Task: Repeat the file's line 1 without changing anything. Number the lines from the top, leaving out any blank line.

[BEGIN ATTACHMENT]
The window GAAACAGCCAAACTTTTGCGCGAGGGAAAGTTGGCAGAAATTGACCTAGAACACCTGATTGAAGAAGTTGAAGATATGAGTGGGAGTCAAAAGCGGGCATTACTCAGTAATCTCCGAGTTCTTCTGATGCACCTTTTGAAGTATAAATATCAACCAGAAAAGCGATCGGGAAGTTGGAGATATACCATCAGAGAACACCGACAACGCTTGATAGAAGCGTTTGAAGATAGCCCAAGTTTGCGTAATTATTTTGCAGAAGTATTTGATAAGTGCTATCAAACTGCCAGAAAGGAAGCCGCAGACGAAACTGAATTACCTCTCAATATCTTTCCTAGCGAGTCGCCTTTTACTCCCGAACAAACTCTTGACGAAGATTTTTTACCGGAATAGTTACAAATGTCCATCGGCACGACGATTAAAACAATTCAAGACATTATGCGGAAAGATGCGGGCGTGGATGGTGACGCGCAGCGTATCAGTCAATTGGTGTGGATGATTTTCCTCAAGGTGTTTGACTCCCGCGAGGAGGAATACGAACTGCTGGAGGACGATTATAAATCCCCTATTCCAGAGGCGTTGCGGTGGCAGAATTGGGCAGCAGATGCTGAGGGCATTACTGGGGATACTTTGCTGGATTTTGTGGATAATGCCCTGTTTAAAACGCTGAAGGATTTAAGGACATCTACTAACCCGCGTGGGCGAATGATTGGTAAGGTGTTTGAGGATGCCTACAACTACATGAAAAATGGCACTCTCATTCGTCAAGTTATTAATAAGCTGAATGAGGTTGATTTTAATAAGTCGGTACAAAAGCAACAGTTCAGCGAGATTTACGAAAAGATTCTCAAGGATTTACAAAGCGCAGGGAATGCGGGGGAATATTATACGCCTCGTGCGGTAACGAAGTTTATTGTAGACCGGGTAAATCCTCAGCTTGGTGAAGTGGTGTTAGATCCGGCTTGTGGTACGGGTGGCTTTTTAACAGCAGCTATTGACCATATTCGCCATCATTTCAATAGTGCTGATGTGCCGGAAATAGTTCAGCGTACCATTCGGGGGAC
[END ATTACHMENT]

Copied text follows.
The window GAAACAGCCAAACTTTTGCGCGAGGGAAAGTTGGCAGAAATTGACCTAGAACACCTGATTGAAGAAGTTGAAGATATGAGTGGGAGTCAAAAGCGGGCATTACTCAGTAATCTCCGAGTTCTTCTGATGCACCTTTTGAAGTATAAATATCAACCAGAAAAGCGATCGGGAAGTTGGAGATATACCATCAGAGAACACCGACAACGCTTGATAGAAGCGTTTGAAGATAGCCCAAGTTTGCGTAATTATTTTGCAGAAGTATTTGATAAGTGCTATCAAACTGCCAGAAAGGAAGCCGCAGACGAAACTGAATTACCTCTCAATATCTTTCCTAGCGAGTCGCCTTTTACTCCCGAACAAACTCTTGACGAAGATTTTTTACCGGAATAGTTACAAATGTCCATCGGCACGACGATTAAAACAATTCAAGACATTATGCGGAAAGATGCGGGCGTGGATGGTGACGCGCAGCGTATCAGTCAATTGGTGTGGATGATTTTCCTCAAGGTGTTTGACTCCCGCGAGGAGGAATACGAACTGCTGGAGGACGATTATAAATCCCCTATTCCAGAGGCGTTGCGGTGGCAGAATTGGGCAGCAGATGCTGAGGGCATTACTGGGGATACTTTGCTGGATTTTGTGGATAATGCCCTGTTTAAAACGCTGAAGGATTTAAGGACATCTACTAACCCGCGTGGGCGAATGATTGGTAAGGTGTTTGAGGATGCCTACAACTACATGAAAAATGGCACTCTCATTCGTCAAGTTATTAATAAGCTGAATGAGGTTGATTTTAATAAGTCGGTACAAAAGCAACAGTTCAGCGAGATTTACGAAAAGATTCTCAAGGATTTACAAAGCGCAGGGAATGCGGGGGAATATTATACGCCTCGTGCGGTAACGAAGTTTATTGTAGACCGGGTAAATCCTCAGCTTGGTGAAGTGGTGTTAGATCCGGCTTGTGGTACGGGTGGCTTTTTAACAGCAGCTATTGACCATATTCGCCATCATTTCAATAGTGCTGATGTGCCGGAAATAGTTCAGCGTACCATTCGGGGGAC